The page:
In 1992, the international chamber group Balanescu Quartet released a CD called Possessed. It contained three original works by the band’s eponymous leader Alexander Balanescu and a composition by Talking Heads’ artguy-in-chief David Byrne, but that didn’t really matter. Practically all the attention afforded the group was justifiably hogged by the five stunning Kraftwerk covers that led off the album.
Kraftwerk’s “The Robots” performed by German first graders in adorable cardboard robot outfits – Open Culture
“Teach your children well” sang Crosby, Stills and Nash once upon a long ago, and that adage could be paraphrased as “make sure your students don’t grow up learning substandard pop songs. Give them a real education.” An enterprising elementary school teacher in Mombach, a district of the Rhineland city of Mainz, did so in 2015, dressing up his students from Lemmchen Elementary in their own handmade robot outfits and teaching them to sing the classic 1978 Kraftwerk hit “The Robots”.
What to do when you’ve got too much time on your hands? Play a video game? This one looks a little laggy.
Some people are just eating their way through this time of uncertainty.
Don’t overdo it, though, or you’ll be expanding your vocabulary as well as your waistline.
1. Coronavirus fat (noun)
German workers ordered to stay at home to help the government flatten one sort of curve have found themselves battling the emergence of another, just above the belt. Home workouts sound great, but the days are long and dull and your latest bout of Hamsterkäufe (panic-buying; lit. “hamster-purchase”) has left the fridge gloriously well-stocked. There’s always another variety of Ritter Sport to try, oder? Anyway, what’s a few kilos between socially distanced friends?
Coronaspeck is the helpful German word for the fat deposited by weeks of stay-at-home grazing. Shoppers in Germany may know Speck as a bacon-like foodstuff, perhaps found on a crisp Flammkuchen or inside hearty Swabian Maultaschen. But its broader meaning corresponds to something like the English “flab”.
Perhaps you need some exercise, but what if you can’t think of a routine or a soundtrack? No problem. This website will pair up a random move with a random piece of music.
I’ll pass on that, thanks. But speaking of music…
That sounds more like it.
Via the occasionally very interesting Recomendo, something that has renewed my faith in the web and shown us a glimpse of what the internet should have been.
Radio Garden is a website that presents you with a spinnable globe of the Earth. The green dots represent radio stations. Rotate the globe, click a dot and you are suddenly listening to live radio in that part of the world.
Radio Garden invites you to tune into thousands of live radio stations across the globe. By bringing distant voices close, radio connects people and places. From its very beginning, radio signals have crossed borders. Radio makers and listeners have imagined both connecting with distant cultures, as well as re-connecting with people from ‘home’ from thousands of miles away.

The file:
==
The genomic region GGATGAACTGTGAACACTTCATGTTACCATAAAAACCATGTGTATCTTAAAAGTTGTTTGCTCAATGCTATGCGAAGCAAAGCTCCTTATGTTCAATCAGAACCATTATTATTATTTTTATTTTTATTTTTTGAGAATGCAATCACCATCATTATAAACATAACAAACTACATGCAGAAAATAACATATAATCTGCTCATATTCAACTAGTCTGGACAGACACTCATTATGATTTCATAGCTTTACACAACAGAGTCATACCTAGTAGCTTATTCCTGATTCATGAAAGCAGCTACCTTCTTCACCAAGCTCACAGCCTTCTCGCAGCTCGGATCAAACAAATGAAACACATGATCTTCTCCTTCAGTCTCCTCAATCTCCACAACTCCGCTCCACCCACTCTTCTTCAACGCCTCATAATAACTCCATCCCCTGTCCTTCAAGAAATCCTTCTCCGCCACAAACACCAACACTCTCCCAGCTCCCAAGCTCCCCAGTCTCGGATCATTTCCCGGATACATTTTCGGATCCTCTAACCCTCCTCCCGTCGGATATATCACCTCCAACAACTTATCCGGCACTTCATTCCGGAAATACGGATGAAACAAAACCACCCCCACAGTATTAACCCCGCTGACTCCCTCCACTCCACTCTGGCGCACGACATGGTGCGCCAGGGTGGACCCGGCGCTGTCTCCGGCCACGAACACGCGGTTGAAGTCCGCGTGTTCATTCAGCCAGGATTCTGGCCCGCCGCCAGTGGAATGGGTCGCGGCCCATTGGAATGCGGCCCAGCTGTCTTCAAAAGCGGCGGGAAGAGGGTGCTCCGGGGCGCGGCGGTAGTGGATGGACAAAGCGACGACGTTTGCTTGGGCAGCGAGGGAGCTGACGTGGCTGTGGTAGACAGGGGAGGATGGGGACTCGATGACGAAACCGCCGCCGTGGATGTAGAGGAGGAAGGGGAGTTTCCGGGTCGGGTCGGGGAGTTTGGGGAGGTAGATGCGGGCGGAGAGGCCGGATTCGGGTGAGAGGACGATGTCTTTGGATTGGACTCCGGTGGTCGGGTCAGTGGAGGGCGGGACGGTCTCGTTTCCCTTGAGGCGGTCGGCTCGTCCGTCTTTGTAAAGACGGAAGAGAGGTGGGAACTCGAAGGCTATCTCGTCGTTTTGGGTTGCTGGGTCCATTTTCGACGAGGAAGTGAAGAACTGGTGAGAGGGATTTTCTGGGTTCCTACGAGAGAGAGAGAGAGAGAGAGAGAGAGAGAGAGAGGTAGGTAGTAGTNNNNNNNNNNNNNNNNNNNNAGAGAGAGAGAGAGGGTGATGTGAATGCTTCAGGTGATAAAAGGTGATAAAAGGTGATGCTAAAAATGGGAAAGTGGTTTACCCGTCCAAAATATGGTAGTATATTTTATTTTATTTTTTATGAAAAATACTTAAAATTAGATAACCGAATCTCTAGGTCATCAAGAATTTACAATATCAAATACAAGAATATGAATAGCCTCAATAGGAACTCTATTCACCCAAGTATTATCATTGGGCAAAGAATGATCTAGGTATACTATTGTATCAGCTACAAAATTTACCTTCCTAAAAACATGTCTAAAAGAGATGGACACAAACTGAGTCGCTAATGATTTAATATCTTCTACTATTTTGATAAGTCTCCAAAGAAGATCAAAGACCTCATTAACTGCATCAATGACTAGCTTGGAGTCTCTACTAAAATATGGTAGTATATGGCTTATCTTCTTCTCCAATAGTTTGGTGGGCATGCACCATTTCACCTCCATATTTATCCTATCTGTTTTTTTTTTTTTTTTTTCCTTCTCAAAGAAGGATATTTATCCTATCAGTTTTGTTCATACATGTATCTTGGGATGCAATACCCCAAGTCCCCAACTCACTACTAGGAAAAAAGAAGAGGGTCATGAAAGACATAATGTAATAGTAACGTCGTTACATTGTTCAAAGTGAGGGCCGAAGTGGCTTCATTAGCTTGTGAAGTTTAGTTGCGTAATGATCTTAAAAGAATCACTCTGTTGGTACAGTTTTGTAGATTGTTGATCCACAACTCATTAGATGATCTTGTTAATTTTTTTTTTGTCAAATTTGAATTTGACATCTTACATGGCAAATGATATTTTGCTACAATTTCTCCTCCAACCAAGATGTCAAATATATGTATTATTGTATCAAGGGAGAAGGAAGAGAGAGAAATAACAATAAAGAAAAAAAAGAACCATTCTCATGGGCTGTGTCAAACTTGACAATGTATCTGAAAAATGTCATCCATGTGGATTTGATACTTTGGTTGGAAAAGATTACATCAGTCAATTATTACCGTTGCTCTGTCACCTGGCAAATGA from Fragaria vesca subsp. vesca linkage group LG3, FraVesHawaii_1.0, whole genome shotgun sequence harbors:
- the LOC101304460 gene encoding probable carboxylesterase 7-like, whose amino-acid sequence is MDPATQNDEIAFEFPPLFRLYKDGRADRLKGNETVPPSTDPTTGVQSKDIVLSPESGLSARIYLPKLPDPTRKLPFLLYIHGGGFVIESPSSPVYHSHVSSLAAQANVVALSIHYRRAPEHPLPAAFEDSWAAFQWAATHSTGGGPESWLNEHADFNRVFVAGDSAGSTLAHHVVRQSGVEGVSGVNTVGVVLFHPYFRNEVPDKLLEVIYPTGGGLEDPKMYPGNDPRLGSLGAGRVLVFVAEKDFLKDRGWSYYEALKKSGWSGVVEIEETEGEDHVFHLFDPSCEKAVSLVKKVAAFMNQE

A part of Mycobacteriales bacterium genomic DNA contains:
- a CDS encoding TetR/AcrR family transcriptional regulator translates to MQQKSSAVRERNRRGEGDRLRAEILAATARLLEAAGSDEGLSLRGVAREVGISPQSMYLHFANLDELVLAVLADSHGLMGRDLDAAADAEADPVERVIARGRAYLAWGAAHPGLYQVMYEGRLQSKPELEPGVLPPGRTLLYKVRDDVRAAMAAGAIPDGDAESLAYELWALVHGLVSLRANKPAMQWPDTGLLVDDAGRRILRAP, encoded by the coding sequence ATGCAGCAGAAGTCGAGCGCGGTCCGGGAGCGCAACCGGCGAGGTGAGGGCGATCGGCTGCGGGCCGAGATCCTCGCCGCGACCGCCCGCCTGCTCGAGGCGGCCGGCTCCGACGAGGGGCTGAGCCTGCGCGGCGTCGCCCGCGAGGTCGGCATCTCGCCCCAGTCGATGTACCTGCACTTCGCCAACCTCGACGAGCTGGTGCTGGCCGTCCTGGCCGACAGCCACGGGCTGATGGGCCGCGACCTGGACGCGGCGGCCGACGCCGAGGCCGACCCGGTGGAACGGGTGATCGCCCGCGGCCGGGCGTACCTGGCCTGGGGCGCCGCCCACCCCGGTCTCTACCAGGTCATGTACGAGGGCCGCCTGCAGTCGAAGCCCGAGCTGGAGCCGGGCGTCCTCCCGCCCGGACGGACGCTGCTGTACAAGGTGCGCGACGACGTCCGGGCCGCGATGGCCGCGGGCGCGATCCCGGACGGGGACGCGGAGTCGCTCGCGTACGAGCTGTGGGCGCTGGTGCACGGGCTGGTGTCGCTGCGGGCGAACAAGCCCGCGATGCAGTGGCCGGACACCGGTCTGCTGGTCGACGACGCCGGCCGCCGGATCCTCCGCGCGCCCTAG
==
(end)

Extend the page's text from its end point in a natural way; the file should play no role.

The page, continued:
This is such fun, just what we need about now. How about Nerds 4 God Radio, Orlando, Florida? ZM Online FM, Auckland, New Zealand? Radio Menhunt FM, Karanganyar, Indonesia? There’s just so much out there.
Let’s have some more orchestral goodness.
Pierre et le loup, a stunning, typography-filled animated story – The Kid Should See This
In 2014, Camera Lucida and Radio France teamed up to create a series of classical music-filled apps for children. One of these shared Sergei Prokofiev’s Pierre et le loup in a typography-filled adaptation by Gordon (Thierry Guernet), Pierre-Emmanuel Lyet, and Corentin Leconte. It’s a stunning version that mixes animation, musical symbols, and musicians, featuring the National Orchestra of France, conducted by the maestro Daniele Gatti.
Yes, it’s another post about that virus, but these two articles about it are a little different.
Scientists translate the novel coronavirus structure into beautiful music – Boing Boing
Translating abstract scientific data into sound can give researchers new insight into the complexities of the phenomena they are studying. MIT materials science professor and musician Markus Buehler, who has employed this technique to understand biological materials and develop new proteins, has now transformed the novel coronavirus into music.
Dazzling coronavirus painting by biologist David Goodsell – Kottke
“You have to admit, these viruses are so symmetrical that they’re beautiful,” said Mr. Goodsell, an associate professor at Scripps Research Institute in La Jolla. “Are bright colors and pretty stuff the right approach? The jury’s still out. I’m not trying to make these things look dangerous, I want people to understand how they’re built.”
This is wonderful. There have been a few of these doing the rounds, but I felt duty bound to share the one from my home town.
2020: An Isolation Odyssey – Opera North
When our concert performances of Strauss’ Also Sprach Zarathustra were cancelled as the coronavirus pandemic intensified, two members of the Orchestra of Opera North decided that the show must go on – virtually.
“They sent their recordings back to us, and we added instrument by instrument, part by part, until this amazing ‘performance’ took shape”, Daniel says. “It has really felt like watching a huge building being constructed, and with Tobias’ musical vision as a starting point, the resemblance to the creative process of an actual rehearsal and concert has been remarkable.”